The girl was not too deeply in love with Hector; but imagination counts for something (75, In and Out of Old Natchitoches)
-Kate Chopin, Bayou Folk
Kate Chopin’s collection of short stories, Bayou Folk is comprised of some 23 stories most of which take place, as the title suggests, amongst the Bayou folk: the Creole people in and about New Orleans. She writes about her topic of choice- men and women aching for love under the limiting constraints (for both sexes) of living in a man’s world. In Sabine confronts a woman’s happiness cruelly destroyed by her marriage to one man, and then saved by another:
He was wondering if it would really be a criminal act to go then and there and shoot the top of Bud Aiken’s head off. He himself would hardly have considered it a crime, but he was not sure of how others might regard the act (88, In Sabine)
But hardly any of her characters are ever autonomous enough to enjoy the freedom to love without regard to anything but one’s own insisting heart- and what is remarkable about Chopin’s writing in the late 19th century is her particularly keen voice describing the devastating effects this has on the subordinate woman of her age.
But he was not jesting. She saw it at once in the glance that penetrated her own; in the quiver of his sensitive lip and the quick beating of a swollen vein in his brown throat [...] She had suddenly become a woman capable of love or sacrifice (307, A Lady of Bayou St. John).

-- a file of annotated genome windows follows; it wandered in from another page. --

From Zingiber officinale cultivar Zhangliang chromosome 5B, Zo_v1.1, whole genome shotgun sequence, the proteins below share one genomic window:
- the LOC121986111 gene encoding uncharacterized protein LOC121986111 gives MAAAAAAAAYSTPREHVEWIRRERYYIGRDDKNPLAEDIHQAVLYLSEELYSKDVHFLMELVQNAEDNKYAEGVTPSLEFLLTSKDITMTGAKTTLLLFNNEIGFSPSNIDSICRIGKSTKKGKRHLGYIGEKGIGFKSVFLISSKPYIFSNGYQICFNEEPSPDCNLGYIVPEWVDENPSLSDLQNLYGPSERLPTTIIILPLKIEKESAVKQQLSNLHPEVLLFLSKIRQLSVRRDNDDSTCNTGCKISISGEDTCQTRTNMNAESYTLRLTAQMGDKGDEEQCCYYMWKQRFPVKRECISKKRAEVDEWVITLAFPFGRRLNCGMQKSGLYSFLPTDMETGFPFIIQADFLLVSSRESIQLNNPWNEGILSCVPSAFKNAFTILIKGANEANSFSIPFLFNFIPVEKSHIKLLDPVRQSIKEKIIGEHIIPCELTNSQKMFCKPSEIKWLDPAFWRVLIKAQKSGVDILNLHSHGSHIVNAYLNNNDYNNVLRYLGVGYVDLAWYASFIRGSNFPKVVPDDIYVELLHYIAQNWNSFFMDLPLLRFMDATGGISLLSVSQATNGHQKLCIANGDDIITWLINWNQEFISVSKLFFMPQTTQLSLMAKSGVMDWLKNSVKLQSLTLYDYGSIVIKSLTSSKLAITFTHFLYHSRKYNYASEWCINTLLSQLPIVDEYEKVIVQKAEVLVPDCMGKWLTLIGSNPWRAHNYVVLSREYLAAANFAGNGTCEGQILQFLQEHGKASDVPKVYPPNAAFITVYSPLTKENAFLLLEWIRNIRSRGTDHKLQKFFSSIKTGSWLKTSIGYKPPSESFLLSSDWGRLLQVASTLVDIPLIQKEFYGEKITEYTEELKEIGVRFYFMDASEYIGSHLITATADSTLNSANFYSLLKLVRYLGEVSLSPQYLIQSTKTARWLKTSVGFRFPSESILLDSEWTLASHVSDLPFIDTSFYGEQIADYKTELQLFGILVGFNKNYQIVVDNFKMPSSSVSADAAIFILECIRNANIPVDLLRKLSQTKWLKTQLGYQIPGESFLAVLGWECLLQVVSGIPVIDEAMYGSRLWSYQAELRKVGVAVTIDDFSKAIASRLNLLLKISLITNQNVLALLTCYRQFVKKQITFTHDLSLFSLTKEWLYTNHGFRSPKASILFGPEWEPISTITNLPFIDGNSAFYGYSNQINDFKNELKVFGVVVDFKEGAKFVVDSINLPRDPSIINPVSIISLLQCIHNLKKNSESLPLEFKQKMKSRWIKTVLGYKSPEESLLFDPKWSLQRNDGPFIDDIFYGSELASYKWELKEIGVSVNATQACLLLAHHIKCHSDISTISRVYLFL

The stories that make up Bayou Folk all touch on the poignancy of love and heartbreak but none are near the level of Chopin’s masterpiece, The Awakening – that book simply slays.
She’s a vrai sauvage, that’s w’at (186, Loka).
Nevertheless, the delightful vernacular of the characters populating these stories, the vibrancy of the people and landscape, taken together with Chopin’s supreme talent for articulating what if feels like to fall in love, or to be heartbroken, or just plain broken, is unique and lovely.
If she had hung for hours upon his neck telling him that she loved him, he could not have known it more surely than by this sign. Azenor felt as if some mysterious bond had all at once drawn them heart to heart and made them one. (191, Love on the Bon-Dieu)
Love that crosses the boundaries of what is euphemistically called “polite society” is at the heart of Chopin’s work. “Polite society” is a cruel, racist, sexist, classist, disingenuous master and Chopin was never afraid to politely, of course, point that out.